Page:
- Put together beneficiary documents – Some assets, like retirement and bank accounts, can be protected from probate by assigning them to a beneficiary. This ensures they are payable on death. In most states, this can also be done for brokerage accounts. This is another simple approach to getting assets directly to the people you want.
- Get your final arrangements in order – Life insurance is something to consider, especially if you have young children or significant debt. Although less than one percent of estates are taxed, it is still something to factor into your planning process. Make sure there are clear directives set out in paying this, or some assets may be sold off that would have otherwise been kept protected. If you own a business, make sure there is a plan of succession in place, or a buyout agreement if you are a part owner. Finally, detail what you would prefer regarding funeral arrangements and set aside funds to cover them, if possible.
And, of course, any documents produced during estate planning, such as a will or trust, should be stored and organized so that any named trustees or executors can find them and sort through them easily.
What probate looks like
Probate is the court-supervised process of distributing property to surviving family members and other personal connections. If possible, estate owners usually prefer to avoid probate as much as they can. There’s two reasons for this:
- Probate takes time – Proper estate planning will usually shorten the probate process, but your beneficiaries will still have to dedicate months to it, at least. In some cases, probate can last up to two years. During that time, your beneficiaries only have limited access to the property going through probate.
- Probate can be expensive – Probate is not free, and the incurred cost will be paid using the gross estate, or the total value of the estate’s assets. Fees will vary from one jurisdiction to another, but it can be as high as 10 percent in some cases. That’s a lot of property that’s not making it to your beneficiaries.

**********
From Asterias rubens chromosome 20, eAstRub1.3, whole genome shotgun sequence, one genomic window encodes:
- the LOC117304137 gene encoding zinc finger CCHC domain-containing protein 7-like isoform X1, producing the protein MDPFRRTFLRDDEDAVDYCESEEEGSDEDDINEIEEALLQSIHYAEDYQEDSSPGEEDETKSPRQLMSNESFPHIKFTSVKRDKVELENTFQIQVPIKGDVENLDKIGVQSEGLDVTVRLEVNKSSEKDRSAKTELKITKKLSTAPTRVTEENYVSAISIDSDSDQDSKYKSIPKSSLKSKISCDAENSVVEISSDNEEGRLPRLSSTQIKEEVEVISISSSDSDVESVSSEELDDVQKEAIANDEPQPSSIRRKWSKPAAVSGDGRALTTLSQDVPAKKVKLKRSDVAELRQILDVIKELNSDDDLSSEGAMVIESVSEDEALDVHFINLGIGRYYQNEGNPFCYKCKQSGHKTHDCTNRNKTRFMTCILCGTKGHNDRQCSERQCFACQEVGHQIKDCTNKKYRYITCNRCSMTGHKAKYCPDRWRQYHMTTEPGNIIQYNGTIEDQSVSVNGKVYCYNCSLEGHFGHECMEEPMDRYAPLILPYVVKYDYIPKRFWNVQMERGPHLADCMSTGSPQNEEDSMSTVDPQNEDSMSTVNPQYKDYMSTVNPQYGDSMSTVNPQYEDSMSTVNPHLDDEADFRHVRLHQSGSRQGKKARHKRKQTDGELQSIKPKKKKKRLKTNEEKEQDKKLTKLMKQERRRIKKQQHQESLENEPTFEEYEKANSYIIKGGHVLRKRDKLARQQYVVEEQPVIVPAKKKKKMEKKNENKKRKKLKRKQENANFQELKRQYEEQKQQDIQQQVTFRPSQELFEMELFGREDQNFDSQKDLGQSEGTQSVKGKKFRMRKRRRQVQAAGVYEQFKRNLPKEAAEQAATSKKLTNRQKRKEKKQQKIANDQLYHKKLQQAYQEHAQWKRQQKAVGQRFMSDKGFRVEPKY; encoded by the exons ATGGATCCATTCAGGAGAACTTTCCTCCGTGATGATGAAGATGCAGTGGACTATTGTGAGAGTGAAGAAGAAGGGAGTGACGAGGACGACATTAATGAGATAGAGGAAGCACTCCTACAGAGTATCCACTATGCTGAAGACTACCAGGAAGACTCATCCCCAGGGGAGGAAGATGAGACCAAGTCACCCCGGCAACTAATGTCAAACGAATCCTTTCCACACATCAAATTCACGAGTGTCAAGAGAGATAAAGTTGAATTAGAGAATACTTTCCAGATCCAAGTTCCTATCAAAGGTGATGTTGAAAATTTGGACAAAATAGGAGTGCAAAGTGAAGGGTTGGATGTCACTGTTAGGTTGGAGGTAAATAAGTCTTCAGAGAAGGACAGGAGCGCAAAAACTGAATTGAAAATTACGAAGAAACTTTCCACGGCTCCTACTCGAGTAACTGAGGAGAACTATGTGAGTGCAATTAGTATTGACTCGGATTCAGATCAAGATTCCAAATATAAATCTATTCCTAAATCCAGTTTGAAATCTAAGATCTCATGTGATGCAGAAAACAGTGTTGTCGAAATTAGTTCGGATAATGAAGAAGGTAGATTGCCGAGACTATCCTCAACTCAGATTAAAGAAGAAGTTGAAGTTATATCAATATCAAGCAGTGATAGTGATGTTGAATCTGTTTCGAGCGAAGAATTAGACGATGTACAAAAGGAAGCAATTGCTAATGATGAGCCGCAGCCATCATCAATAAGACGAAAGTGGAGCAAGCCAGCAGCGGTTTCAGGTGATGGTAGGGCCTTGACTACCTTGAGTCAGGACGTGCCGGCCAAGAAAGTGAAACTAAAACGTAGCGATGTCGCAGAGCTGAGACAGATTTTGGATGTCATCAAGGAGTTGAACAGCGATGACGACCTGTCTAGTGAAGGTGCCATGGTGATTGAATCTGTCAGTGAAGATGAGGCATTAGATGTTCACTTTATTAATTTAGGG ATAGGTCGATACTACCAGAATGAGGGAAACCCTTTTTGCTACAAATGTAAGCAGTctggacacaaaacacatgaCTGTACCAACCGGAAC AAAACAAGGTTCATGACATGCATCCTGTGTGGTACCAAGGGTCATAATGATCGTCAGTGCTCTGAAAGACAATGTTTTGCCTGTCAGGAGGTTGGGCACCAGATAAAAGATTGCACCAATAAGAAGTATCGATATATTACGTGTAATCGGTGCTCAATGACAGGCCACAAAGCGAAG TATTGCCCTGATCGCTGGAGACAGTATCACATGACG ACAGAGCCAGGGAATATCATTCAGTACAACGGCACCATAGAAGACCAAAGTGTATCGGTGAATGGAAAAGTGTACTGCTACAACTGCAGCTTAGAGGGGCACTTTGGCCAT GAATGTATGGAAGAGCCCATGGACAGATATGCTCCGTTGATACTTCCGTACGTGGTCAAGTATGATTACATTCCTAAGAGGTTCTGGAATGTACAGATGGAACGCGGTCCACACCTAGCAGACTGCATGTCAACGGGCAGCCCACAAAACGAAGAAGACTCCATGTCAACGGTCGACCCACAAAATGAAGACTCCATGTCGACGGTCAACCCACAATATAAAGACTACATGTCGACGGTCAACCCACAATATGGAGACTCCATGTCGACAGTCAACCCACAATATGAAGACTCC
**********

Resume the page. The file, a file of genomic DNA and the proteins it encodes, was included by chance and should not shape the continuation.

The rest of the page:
The easiest way to shield property from probate is to place it in a living trust.
If an estate owner has only provided a will (of if they haven’t planned at all) probate commences rapidly following their passing. The probate court will first name the estate’s administrator, as specified in the document. Next, the court will determine whether the will is valid or not, using the state’s requirements for witnesses, signatures and the like. As such, it’s essential that these requirements are followed to the letter when creating a will, or it may not be recognized by the court.
Once the will is proven to be valid, the estate owner’s property is identified and tallied up. It is appraised to determine its value and if there are any outstanding debts or estate taxes, they are paid off first. At this point, remaining property is doled out according to what is set forth in the will.
If an estate owner dies without a will, the state will follow its own procedures instead in distributing property. This differs from state to state, and in Texas, community property laws complicate it a bit. In general, a surviving spouse will receive most of the property, with surviving children (including adopted children) receiving a large share as well. Parents and siblings will then get their part of the estate. As all of this property being passed around can lead to familial conflict, it’s critical that a will be left behind that specifies everything. This will speed the probate process along. Probate can be a source of stress and can also be expensive (eating up around five percent of the estate) if it is drawn out.
Regardless of how complex of an estate, it is always best to hire a lawyer who understands estate planning and the subsequent probate process. It is important to consider your affairs now and ensure that your estate is handled the way you want it to be managed once you are gone.